my experience with fried chicken has been minimal. growing up it was a bucket from kentucky fried chicken, and even though i liked the crunchy bits on the outside of the skin, i found the actual skin rubbery, and the meat dry with no flavor. it turned me off. over the years i have eaten fried chicken, but none of it ever surprised me. most of it was so greasy it gave me a stomach ache almost instantly. also, i had never really been a fan of chicken until i started eating organic, pasture raised, free-range birds, and especially now that i have been buying whole chickens from the hollywood and santa monica farmers markets, i am a bit spoiled.

so, i thought maybe if i had a good chicken, quality ingredients, and a simple recipe, why wouldn’t i like fried chicken?

you will need a large dutch oven (at least 7 1/4 quart) and an oil/candy thermometer to make this recipe easier.

this is based on a recipe from america’s test kitchen:

ingredients:

  • 1 whole chicken (about 3 1/2 lbs), preferably organic, pasture raised, free range, and air chilled
  • 1 quart buttermilk, set aside 1/2 cup
  • 1 tbsp + 1 tsp salt
  • 3 cups all-purpose flour
  • 2 tsp baking powder
  • 1 tsp fresh thyme, minced
  • 1 tsp hungarian sweet paprika
  • 3/4 tsp black pepper
  • 1/4 tsp cayenne
  • 1/4 tsp garlic powder
  • 4 cups peanut oil

you will need to cut up your chicken into 8 pieces, and then half the chicken breasts to make 10 pieces total. this will make them all roughly the same size. place them skin side down in a baking pan that is deep enough to submerge the chicken pieces.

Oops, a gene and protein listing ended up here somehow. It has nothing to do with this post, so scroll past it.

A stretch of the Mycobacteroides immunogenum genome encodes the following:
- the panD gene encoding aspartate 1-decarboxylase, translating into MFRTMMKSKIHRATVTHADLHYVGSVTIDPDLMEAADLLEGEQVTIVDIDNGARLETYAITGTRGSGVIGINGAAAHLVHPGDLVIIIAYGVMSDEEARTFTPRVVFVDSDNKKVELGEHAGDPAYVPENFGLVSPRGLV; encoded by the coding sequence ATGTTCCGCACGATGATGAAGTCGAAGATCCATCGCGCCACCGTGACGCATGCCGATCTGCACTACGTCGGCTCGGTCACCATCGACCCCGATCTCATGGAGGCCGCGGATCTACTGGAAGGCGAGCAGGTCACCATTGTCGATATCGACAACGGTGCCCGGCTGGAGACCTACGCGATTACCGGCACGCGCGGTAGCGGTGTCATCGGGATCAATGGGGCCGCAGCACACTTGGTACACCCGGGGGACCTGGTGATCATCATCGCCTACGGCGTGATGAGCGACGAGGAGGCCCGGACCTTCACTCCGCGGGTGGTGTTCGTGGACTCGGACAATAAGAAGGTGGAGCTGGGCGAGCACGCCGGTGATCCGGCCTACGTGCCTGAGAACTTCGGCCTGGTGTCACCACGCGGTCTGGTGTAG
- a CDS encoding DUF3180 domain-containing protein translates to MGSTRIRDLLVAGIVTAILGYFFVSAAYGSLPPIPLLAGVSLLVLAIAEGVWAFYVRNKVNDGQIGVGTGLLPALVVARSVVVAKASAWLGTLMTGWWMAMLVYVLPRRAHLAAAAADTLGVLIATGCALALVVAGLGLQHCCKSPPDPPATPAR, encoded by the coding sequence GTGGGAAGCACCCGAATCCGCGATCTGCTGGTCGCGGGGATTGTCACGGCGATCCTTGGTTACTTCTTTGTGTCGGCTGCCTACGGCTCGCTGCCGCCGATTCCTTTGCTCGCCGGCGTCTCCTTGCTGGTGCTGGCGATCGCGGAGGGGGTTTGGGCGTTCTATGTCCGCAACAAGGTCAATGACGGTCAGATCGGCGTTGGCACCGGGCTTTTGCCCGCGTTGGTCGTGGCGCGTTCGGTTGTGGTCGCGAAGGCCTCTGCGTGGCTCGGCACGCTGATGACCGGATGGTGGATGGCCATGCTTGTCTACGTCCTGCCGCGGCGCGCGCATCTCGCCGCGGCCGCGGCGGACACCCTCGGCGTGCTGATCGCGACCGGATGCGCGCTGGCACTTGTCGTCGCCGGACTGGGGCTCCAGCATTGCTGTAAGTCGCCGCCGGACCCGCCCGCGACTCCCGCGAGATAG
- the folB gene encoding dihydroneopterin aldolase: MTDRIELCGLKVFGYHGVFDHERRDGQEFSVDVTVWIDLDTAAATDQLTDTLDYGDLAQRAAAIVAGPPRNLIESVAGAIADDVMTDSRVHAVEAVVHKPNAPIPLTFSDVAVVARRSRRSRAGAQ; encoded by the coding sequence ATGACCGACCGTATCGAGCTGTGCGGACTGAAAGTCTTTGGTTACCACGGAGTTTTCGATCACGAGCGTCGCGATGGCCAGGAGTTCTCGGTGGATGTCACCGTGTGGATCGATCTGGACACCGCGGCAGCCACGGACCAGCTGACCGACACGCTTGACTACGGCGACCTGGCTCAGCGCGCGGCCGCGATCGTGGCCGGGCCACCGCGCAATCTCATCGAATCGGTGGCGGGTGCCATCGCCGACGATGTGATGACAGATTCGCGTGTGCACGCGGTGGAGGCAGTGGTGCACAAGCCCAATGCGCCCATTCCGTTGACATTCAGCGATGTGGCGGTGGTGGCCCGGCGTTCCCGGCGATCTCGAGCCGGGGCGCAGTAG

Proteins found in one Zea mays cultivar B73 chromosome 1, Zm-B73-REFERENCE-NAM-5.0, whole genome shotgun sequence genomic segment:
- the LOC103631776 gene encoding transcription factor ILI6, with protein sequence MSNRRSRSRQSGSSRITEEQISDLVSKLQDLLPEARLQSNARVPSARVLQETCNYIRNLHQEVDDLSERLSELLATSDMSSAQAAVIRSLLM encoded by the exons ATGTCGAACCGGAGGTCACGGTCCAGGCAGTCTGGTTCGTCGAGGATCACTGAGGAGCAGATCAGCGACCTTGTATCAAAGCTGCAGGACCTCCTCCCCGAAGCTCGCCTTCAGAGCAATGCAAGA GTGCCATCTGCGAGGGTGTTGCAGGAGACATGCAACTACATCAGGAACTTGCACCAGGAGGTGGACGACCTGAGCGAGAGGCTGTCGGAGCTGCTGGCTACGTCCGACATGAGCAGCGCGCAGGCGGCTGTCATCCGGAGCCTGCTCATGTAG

use 1/2 tbsp salt and sprinkle over the chicken, then flip and sprinkle another 1/2 tbsp over the skin.

pour the buttermilk (minus the 1/2 cup that you set aside) over the chicken. cover with plastic wrap and refrigerate for 1 hour.

whisk flour, baking powder, 1 tsp salt, thyme, paprika, pepper, cayenne, and garlic powder together in a large bowl.

add the 1/2 cup of buttermilk that was set aside, tbsp by tbsp, and mix together with your fingers until it resembles coarse sand. toss each piece of chicken in the flour mixture to coat, gently pressing in order to get as much to stick as possible. don’t worry if it seems clumpy.

transfer to a rimmed baking sheet with a wire rack skin side up.

heat the peanut oil in a large dutch oven until it reaches 375º using a oil/candy thermometer. you will most likely have to do 2 batches, so start with the bigger pieces first like the thicker breast halves and thighs. the 2nd batch would be the legs, wings and the thinner breast halves. the 2nd batch seems to cook quicker, so keep an eye on them, as they will be done earlier.

place pieces skin side down in the oil with tongs and cover. if using a thermometer that clips on the side, the lid will be slightly cracked, which is fine. at about 4 minutes (the oil should register about 300º, adjust heat/burner as needed to keep that temperature) uncover and check if the skin side is golden brown, letting them cook up to 3-4 minutes longer if not, keeping them uncovered. turn them over and cook an additional 6-8 minutes until also golden brown. once all sides are golden i let them get to an even deeper brown by flipping them back and forth a couple more minutes on each side, continually watching.

place paper towels on the wire rack on the rimmed baking sheet you used before. using tongs transfer to drain and let stand for 5 minutes.

in the mean time cook the 2nd batch. heat the same oil back up to 375º and place the remaining pieces in the oil. cover, check and uncover after about 4 minutes, flipping and keeping the oil at about 300º until all sides are equally brown. since these are smaller pieces and not as thick they will cook quicker, so keep an eye on them. transfer to the paper towels and let stand 5 minutes. you can keep the first batch warming in the oven at 200º if need be.

not only were the crunchy bits on the outside perfect, the skin itself was was crisp, and clung to the bits. the meat was extremely moist and not greasy. even the wing, which tends to be the greasiest and most over cooked, had delicious juicy meat. to be honest, for the first time making fried chicken, i was thrilled.

i guess like apple pie and baseball, fried chicken is not only an american tradition, it is easy and wonderful if done right.